Guest Post by Stephanie Crisostomo

“A cemetery?!” she laughed, as we drove through the gates where floral arrangements adorned the headstones that rose from the ground.  The weather was beautiful, and it was a wonderful setting for my perfectly planned outing with Amie.   What better place than a cemetery, which has remnants of life and death, to paint the most magnificent spiritual analogies!  I just KNEW this day would stick with Amie forever. After our meeting today, she would be begging for me to mentor her regularly.

As we sat down next to a stranger’s epitaph, I began to run through the rehearsed devotion I had set out for us.  I quickly noticed that my hopes for an organic flow of conversation turned into an awkward mess.   I found myself fumbling over my words and forgetting to say my calculated gems of wisdom.  She was still so gracious, read obligatory scriptures and even answered each question that I managed to get out.

I had done it again.  My pride took control.  It’s a familiar feeling, really, and something I often try and act like I possess.  As women, we are good at this control thing.  We manage our households, calendars, and children very naturally.  Then enters pride.  Often, we take these gifts God’s given us and twist them just right, so that the credit misses the mark and points back to us.  And just like that, our actions communicate that we know better than God does.

The apostle Paul talks about this kind of righteous behavior in the book of Titus.  Titus, who served alongside Paul in many places, came to the island of Crete to help restore leadership in the house churches.  This island was infamous for its sin and residing there was a lot of corrupt people who thought they knew better than God. Discouragement set in, and Paul reminded Titus of this truth:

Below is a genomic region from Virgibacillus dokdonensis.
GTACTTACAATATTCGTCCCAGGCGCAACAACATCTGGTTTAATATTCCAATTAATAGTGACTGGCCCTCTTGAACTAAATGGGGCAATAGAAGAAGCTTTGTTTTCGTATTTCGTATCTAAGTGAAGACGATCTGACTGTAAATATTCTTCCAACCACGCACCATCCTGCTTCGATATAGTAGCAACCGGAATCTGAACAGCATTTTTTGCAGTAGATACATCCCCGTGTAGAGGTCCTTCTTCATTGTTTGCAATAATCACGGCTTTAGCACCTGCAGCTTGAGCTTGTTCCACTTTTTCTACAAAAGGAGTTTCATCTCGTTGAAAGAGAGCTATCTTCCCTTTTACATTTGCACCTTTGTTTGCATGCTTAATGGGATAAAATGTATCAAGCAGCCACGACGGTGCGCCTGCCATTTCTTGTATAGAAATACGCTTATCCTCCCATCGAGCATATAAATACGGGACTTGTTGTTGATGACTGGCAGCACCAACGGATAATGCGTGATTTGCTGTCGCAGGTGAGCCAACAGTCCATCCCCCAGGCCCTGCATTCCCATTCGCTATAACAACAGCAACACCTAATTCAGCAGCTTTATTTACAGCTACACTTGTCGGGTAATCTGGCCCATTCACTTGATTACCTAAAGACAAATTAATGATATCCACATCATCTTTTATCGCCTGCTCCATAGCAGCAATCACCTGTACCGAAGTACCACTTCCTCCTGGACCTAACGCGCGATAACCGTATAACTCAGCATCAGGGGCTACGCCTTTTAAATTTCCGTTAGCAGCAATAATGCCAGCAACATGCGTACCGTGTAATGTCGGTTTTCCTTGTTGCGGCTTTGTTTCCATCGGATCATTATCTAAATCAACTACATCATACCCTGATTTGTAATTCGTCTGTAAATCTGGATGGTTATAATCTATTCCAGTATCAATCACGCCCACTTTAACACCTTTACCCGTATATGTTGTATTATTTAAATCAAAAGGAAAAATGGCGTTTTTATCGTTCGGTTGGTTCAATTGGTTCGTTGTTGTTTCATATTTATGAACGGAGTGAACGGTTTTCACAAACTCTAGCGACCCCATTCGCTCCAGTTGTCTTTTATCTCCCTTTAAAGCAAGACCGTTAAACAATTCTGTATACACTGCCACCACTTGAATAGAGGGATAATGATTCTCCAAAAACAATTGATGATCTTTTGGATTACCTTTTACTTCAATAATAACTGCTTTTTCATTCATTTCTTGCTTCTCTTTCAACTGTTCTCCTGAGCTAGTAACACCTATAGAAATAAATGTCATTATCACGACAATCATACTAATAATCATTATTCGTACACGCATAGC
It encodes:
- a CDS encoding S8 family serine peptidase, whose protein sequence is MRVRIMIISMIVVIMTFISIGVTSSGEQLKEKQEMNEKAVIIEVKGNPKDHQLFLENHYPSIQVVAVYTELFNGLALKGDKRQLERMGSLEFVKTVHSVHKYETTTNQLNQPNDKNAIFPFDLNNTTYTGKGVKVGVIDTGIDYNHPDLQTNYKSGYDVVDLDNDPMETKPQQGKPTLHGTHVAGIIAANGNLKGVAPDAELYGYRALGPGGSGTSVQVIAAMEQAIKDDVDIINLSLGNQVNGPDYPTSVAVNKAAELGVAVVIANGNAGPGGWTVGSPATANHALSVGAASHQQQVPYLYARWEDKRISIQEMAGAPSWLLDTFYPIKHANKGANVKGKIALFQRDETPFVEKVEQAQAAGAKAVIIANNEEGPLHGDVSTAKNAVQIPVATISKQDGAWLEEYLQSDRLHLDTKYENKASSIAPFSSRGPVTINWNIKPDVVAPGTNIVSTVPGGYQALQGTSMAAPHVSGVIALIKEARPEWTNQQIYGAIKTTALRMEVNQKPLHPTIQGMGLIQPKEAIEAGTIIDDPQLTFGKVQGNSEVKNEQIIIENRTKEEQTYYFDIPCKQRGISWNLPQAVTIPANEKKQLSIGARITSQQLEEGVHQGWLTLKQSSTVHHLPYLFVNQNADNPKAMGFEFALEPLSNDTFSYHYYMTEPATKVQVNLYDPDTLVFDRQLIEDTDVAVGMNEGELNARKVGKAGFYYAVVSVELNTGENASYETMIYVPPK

“At one time we too were foolish, disobedient, deceived and enslaved by all kinds of passions and pleasures.  We lived in malice and envy, being hated and hating one another.  But when the kindness and love of God our Savior appeared, he saved us not because of the righteous things we had done, but because of his mercy.” (v.3-5)

In the middle of my cemetery session with Amie, God gently nudged me and showed me the overuse of my personal pronouns. I realized I was placing myself as the hero, and not Jesus.  Yet another familiar conviction.  I often catch myself trying to be the hero: dropping everything for a friend in need, taking a phone call during a family dinner, or saying “yes” to something that will pack my calendar too tight.  God is always so tender in reminding me that there is nothing I can do to save anyone and that’s His job.  He also knew that there would be (many) days where we would get it wrong.

A time later, after our graveside visit, I went back to Amie and confessed my sin while asking for her forgiveness.  And yet again, God wrapped his grace around me and gave me a do-over.  Amie and I went on to have a year of doing life together and now a lifetime of friendship.  God, in His infinite wisdom, knew my pride would be the catalyst to reminding me that one truth remains:  Jesus is ALWAYS the hero.

Steph Bio Pic

I’m a women just looking to serve God each day with my mind, hands and heart. I get to do that alongside the one my heart longs for and our two sweet girls. My favorite place is at my kitchen table in the quiet hours of the morning with my Bible, some colored pencils and an iced coffee. My next favorite thing is doing life with my girlfriends and encouraging them through the adventure and monotony that each day brings.